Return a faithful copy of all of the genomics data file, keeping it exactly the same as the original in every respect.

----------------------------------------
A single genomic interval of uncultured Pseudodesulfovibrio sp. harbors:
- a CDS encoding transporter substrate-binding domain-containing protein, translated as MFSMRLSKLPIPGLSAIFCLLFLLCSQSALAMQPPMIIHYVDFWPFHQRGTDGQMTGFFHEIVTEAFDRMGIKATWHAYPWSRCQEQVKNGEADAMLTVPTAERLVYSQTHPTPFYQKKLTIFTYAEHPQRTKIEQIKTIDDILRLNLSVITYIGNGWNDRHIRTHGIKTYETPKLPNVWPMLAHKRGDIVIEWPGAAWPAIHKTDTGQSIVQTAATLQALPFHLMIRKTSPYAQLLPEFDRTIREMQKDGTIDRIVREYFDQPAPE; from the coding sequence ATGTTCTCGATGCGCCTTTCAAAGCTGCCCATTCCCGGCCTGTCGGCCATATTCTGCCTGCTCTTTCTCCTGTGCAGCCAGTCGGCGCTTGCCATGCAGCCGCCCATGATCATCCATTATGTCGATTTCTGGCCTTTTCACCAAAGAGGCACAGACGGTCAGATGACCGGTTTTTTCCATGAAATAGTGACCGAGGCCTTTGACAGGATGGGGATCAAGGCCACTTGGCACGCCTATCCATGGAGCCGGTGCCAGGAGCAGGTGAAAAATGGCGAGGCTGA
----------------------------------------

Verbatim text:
A single genomic interval of uncultured Pseudodesulfovibrio sp. harbors:
- a CDS encoding transporter substrate-binding domain-containing protein, translated as MFSMRLSKLPIPGLSAIFCLLFLLCSQSALAMQPPMIIHYVDFWPFHQRGTDGQMTGFFHEIVTEAFDRMGIKATWHAYPWSRCQEQVKNGEADAMLTVPTAERLVYSQTHPTPFYQKKLTIFTYAEHPQRTKIEQIKTIDDILRLNLSVITYIGNGWNDRHIRTHGIKTYETPKLPNVWPMLAHKRGDIVIEWPGAAWPAIHKTDTGQSIVQTAATLQALPFHLMIRKTSPYAQLLPEFDRTIREMQKDGTIDRIVREYFDQPAPE; from the coding sequence ATGTTCTCGATGCGCCTTTCAAAGCTGCCCATTCCCGGCCTGTCGGCCATATTCTGCCTGCTCTTTCTCCTGTGCAGCCAGTCGGCGCTTGCCATGCAGCCGCCCATGATCATCCATTATGTCGATTTCTGGCCTTTTCACCAAAGAGGCACAGACGGTCAGATGACCGGTTTTTTCCATGAAATAGTGACCGAGGCCTTTGACAGGATGGGGATCAAGGCCACTTGGCACGCCTATCCATGGAGCCGGTGCCAGGAGCAGGTGAAAAATGGCGAGGCTGA